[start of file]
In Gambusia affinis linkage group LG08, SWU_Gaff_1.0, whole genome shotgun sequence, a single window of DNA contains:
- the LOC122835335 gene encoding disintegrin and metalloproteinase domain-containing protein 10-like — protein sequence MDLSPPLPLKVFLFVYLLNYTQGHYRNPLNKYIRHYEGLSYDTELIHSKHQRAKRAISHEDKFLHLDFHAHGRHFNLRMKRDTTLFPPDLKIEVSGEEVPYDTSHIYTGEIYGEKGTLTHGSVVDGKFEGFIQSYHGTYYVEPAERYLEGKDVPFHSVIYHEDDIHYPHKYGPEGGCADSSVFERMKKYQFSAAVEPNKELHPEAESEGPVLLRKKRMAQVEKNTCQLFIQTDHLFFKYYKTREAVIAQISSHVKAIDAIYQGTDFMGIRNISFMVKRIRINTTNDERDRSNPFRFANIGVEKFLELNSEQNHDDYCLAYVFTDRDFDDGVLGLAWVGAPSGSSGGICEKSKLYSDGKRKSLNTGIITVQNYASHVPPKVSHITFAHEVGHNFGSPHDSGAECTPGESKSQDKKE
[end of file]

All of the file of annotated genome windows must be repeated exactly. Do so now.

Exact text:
In Gambusia affinis linkage group LG08, SWU_Gaff_1.0, whole genome shotgun sequence, a single window of DNA contains:
- the LOC122835335 gene encoding disintegrin and metalloproteinase domain-containing protein 10-like — protein sequence MDLSPPLPLKVFLFVYLLNYTQGHYRNPLNKYIRHYEGLSYDTELIHSKHQRAKRAISHEDKFLHLDFHAHGRHFNLRMKRDTTLFPPDLKIEVSGEEVPYDTSHIYTGEIYGEKGTLTHGSVVDGKFEGFIQSYHGTYYVEPAERYLEGKDVPFHSVIYHEDDIHYPHKYGPEGGCADSSVFERMKKYQFSAAVEPNKELHPEAESEGPVLLRKKRMAQVEKNTCQLFIQTDHLFFKYYKTREAVIAQISSHVKAIDAIYQGTDFMGIRNISFMVKRIRINTTNDERDRSNPFRFANIGVEKFLELNSEQNHDDYCLAYVFTDRDFDDGVLGLAWVGAPSGSSGGICEKSKLYSDGKRKSLNTGIITVQNYASHVPPKVSHITFAHEVGHNFGSPHDSGAECTPGESKSQDKKE